4 comments:

  1. I really enjoyed the Moondragon/Ba-Bani story. As for the apparent inconsistency of the circumstances, I chalked it down to Moondragon having too many irons in one fire, so to speak--i.e., she had a lot to keep track of and constantly maintain, and only a finite amount of power to dole out. Drax took up a good bit of that, to be sure--but there was also the aggressive Ba-Bani population, which she wasn't simply influencing (suggesting something and then leaving it be) but controlling ("suggesting" with no let-up). So with the rebellion, she had a need for the Avengers as a kind of "security force" to keep in line those more persistent stray elements that were slipping from her control. Unfortunately, that meant partitioning more of her power to keep a lid on the Avengers' suspicions, as well as dedicating what must have been considerable power to co-opt Thor.

    Bringing the Avengers into the mix probably made this house of cards of hers even less stable (albeit without her realizing it)--but what made it topple was her concentrated assault on Drax, which was a superb scene. That and the entire Ba-Bani storyline really solidified Moondragon's character for me.

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  2. I hate to disagree with your analysis that Moondragon might simply have overextended herself and needed the Avengers to stop the rebels. If you read the actual issue, you'll see the Avengers take down the alledged rebellion and take their leaders into custody... while a day or so later those 'rebel leaders' are revealed to be ordinary citizens who help clean up the city after the fight. That, to me, is a clear signal Moondragon manipulated the entire population to create a false pretense for getting the Avengers there.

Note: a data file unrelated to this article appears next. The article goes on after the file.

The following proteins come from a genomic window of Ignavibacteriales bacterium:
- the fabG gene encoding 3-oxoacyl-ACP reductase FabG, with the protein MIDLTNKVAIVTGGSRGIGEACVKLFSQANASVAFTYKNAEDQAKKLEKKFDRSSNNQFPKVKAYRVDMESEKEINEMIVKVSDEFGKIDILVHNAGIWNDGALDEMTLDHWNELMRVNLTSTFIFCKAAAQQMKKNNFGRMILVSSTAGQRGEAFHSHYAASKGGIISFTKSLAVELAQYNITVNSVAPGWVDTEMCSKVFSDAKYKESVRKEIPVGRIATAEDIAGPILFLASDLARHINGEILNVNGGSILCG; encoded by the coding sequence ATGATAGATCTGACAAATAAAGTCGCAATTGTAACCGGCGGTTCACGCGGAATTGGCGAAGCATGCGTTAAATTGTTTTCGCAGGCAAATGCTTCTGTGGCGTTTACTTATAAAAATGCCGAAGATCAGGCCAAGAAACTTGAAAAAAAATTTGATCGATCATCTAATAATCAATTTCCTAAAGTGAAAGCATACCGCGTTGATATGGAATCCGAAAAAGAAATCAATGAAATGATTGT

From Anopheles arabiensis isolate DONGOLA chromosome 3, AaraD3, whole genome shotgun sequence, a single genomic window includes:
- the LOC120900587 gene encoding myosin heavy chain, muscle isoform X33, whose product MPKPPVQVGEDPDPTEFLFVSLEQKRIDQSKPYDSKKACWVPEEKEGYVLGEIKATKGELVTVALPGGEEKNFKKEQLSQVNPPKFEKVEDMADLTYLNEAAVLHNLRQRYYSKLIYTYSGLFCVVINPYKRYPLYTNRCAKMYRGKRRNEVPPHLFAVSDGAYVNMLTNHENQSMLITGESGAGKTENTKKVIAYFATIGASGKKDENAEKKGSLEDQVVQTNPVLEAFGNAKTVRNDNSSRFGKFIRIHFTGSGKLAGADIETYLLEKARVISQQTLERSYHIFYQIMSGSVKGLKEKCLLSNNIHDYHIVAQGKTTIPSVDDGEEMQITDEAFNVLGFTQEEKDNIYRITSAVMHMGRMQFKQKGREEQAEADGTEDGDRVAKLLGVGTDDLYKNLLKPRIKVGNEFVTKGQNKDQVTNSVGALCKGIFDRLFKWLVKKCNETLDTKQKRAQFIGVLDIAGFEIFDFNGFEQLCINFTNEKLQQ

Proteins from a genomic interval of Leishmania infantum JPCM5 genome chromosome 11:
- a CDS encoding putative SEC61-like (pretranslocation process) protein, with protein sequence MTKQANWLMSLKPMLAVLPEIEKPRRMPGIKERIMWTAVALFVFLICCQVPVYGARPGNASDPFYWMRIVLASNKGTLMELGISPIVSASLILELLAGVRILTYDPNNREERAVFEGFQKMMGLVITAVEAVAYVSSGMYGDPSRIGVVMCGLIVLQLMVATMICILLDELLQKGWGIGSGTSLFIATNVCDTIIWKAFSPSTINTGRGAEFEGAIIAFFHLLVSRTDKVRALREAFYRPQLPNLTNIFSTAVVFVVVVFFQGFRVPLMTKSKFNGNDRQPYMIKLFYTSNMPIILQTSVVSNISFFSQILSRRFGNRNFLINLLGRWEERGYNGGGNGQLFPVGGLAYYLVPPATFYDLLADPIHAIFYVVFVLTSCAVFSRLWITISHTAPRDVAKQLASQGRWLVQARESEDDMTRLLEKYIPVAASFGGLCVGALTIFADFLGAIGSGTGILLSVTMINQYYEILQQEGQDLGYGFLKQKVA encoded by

Furthermore, its never clearly stated that Moondragon had indeed overextended her powers. Though, granted, admitting (the existence of) her own limitations was never Moondragon's strong suit.

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  3. I don't think it needs to be said that mind-controlling an entire planet is an over-extension of powers; that should just be a given.

    I loved these issues when they came out and never felt Pym was being neglected. Indeed, drawing out the resolution only increased the significance of Pym's eventual redemption.

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  4. I loved these issues when they first came out thirty (!) years ago. I really look forward to seeing the next few blogs in this history review. :)